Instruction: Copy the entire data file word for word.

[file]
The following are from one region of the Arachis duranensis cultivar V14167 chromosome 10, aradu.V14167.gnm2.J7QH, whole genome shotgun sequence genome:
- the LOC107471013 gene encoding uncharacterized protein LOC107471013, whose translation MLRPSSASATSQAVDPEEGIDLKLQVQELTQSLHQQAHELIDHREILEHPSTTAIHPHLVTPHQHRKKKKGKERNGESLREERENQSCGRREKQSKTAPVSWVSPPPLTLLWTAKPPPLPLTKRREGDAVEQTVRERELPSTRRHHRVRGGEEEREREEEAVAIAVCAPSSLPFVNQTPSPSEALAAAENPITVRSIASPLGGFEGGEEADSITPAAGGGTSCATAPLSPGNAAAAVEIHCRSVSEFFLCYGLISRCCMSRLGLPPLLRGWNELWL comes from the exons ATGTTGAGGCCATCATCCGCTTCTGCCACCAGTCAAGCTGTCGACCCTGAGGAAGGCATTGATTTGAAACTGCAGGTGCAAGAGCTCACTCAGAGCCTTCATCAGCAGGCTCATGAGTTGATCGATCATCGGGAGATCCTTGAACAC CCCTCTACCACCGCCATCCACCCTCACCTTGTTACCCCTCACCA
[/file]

The following are from one region of the Arachis duranensis cultivar V14167 chromosome 10, aradu.V14167.gnm2.J7QH, whole genome shotgun sequence genome:
- the LOC107471013 gene encoding uncharacterized protein LOC107471013, whose translation MLRPSSASATSQAVDPEEGIDLKLQVQELTQSLHQQAHELIDHREILEHPSTTAIHPHLVTPHQHRKKKKGKERNGESLREERENQSCGRREKQSKTAPVSWVSPPPLTLLWTAKPPPLPLTKRREGDAVEQTVRERELPSTRRHHRVRGGEEEREREEEAVAIAVCAPSSLPFVNQTPSPSEALAAAENPITVRSIASPLGGFEGGEEADSITPAAGGGTSCATAPLSPGNAAAAVEIHCRSVSEFFLCYGLISRCCMSRLGLPPLLRGWNELWL comes from the exons ATGTTGAGGCCATCATCCGCTTCTGCCACCAGTCAAGCTGTCGACCCTGAGGAAGGCATTGATTTGAAACTGCAGGTGCAAGAGCTCACTCAGAGCCTTCATCAGCAGGCTCATGAGTTGATCGATCATCGGGAGATCCTTGAACAC CCCTCTACCACCGCCATCCACCCTCACCTTGTTACCCCTCACCA